I guess it's good to avoid inconsistency, exceptis excipiendis.  I do not support "gay marriage," for reasons explored in great detail in the comments here, but which largely boil down to my sense that marriage is wrongly thought of as a contract, and rightly thought of as a kinship bond.  The idea that any two people should be free to marry is part and parcel of the idea that marriage is just a contract between two individuals, which exists for their pleasure and convenience and can be dissolved for the same reasons.  Only when we see marriage as the institution that it really is -- the formation of a kinship bond that unites bloodlines across generations -- can we correctly account for the duties arising from it that are owed to both previous and subsequent generations.  These begin with not divorcing, but certainly include structuring marriage so that it has at least the theoretical potential of producing a subsequent generation.

So, I have never been a supporter of this concept called "gay marriage."  However, one argument against it that I never found convincing was the slippery slope argument that gay marriage might lead to polygamy.

The problem wasn't that the argument might not be in some sense accurate, but that the argument was unprincipled.  By this I mean that it did not have a grounding principle for marriage that could explain what the institution was, or what it was for.  All it was doing was trying to use a less-popular change to undermine support for a more-popular change.

If marriage really is -- as Elise says -- just whatever we decide to call by that name, then there is no foundation for the institution at all.  If it is, as I say it is, a kinship bond that unites bloodlines across generations, then polygamy at least preserves the core of the institution in a way that "gay marriage" does not and cannot.  The slippery slope argument doesn't work, because "gay marriage" is already the bottom of the slope.

Which, I suppose, is reason for hope in a sense; once one has reached the bottom, at least things won't get worse.

I've been reading St. Thomas Aquinas on the subject, whose arguments are sometimes very good and sometimes quite dodgy; we'll take a look at his lengthy piece on the subject in a bit.  Let's talk about Elise's ideas first.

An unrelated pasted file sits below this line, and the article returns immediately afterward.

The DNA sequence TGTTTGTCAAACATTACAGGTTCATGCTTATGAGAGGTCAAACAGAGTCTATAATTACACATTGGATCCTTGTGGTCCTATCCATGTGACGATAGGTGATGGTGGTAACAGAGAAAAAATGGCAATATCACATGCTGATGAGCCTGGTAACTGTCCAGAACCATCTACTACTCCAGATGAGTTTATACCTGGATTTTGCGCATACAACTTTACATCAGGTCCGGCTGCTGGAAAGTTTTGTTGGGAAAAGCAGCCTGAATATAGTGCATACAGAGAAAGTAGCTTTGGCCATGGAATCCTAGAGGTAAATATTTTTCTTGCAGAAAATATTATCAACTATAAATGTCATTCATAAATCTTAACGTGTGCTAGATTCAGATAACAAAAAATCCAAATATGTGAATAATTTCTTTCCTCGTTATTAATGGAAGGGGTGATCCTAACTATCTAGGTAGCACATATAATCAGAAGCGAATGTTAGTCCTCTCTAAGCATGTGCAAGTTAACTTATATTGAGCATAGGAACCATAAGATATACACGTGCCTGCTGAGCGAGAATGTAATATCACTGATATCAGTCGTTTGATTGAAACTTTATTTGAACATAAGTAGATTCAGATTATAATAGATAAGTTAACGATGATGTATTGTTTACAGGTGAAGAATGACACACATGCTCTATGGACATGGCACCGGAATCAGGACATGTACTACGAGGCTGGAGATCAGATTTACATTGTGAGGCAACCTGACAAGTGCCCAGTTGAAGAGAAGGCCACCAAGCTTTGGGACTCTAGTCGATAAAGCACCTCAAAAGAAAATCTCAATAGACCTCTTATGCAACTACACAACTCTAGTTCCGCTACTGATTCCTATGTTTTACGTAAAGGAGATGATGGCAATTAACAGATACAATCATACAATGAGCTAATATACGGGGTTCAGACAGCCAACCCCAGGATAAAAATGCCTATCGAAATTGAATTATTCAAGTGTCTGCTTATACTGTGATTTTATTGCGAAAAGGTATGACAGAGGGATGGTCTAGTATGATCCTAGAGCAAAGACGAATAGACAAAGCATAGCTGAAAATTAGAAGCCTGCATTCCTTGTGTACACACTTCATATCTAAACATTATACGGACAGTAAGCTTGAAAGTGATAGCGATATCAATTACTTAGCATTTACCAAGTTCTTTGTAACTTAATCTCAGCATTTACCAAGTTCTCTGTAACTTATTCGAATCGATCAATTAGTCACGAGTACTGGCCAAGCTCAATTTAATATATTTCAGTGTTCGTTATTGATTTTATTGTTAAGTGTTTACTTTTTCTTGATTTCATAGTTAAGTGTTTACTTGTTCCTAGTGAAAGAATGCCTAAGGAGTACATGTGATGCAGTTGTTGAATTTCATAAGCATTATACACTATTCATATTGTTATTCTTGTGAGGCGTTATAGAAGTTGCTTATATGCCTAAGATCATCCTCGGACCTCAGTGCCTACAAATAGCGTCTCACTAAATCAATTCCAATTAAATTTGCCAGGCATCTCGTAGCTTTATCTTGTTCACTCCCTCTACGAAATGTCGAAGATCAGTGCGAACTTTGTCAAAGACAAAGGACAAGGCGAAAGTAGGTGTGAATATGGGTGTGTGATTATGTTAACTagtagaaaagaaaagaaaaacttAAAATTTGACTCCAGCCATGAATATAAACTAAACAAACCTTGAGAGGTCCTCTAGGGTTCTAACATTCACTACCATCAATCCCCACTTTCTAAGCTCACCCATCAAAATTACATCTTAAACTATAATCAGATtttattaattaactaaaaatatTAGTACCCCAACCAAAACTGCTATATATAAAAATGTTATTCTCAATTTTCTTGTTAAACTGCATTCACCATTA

Goodness knows there's a lot going on in the country that merits a protest of some sort, but this ought to be embarrassing to everyone involved.  InfoWars, a site well known for conspiracy theories, is the voice of sober reflection here.
The ignorance displayed in these interviews knows no bounds. The protesters just don’t get it. They are calling for the government to use force to impose their ideas, all in the name of bringing down corporations who they don’t realize have completely bought off government regulators. Corporations and government enjoy a mutually beneficial relationship – getting one to regulate the other is asinine and only hurts smaller businesses who are legitimately trying to compete in a free market economy that barely exists.

The zeal for totalitarian government amongst some of the “protesters” is shocking. One sign being carried around read, “A government is an entity which holds the monopolistic right to initiate force,” which seems a little ironic when protesters complain about being physically assaulted by police in the same breath.
That sign represents one of the worst ideas ever to come out of the academy; the entire history of free societies speaks against it.  Every instance of liberty flowering is an instance of the exercise of that right, not by the government of the day, but in its teeth.

Fixing Memories

I'm back and (nearly) unjetlagged from my longish trip to France. I saw wonderful things but, unfortunately, learned that my sister and I are not congenial travel companions. I feel more strongly than ever that it's a mistake to take a lot of gadgets on a trip. It's too easy to get lost in the gadget instruction manual, or its malfunction, or its location, so that a convenience intended to facilitate fixing memories of striking views or events instead distracts us just when we should be looking at what's in front of us. Or a device intended to help us navigate instead monopolizes the conversation with irritable observations about its inconvenience or inadequacy. Or an invention that might keep us in touch with important news or information about travel arrangements or the history of important sites instead tempts to us stay head-down in a small screen, indoors, ignoring the actual purpose of the travel. It's possible for conversation to be entirely spoiled by topics like "Where's my camera? What happened to the memory card? Why won't it stay charged up? How do I turn off the flash function?" Within a few days I was tempted to throw all the gadgets out the window. All the pictures in this post are stock photos from the net, better than I could have snapped, anyway, and perfectly faithful images of what I saw.

My sister having managed to arrive without her driver's license or most of her credit cards, there also was far too much time given over to finding the offices of credit-card companies and attempting to obtain replacement cards from them. What's more, I would not willingly enter any tourism bureau or souvenir gift shop, but these were catnip to my companion. For ten days, I felt that anything and everything threatened to interpose itself between us and the things we had come to experience.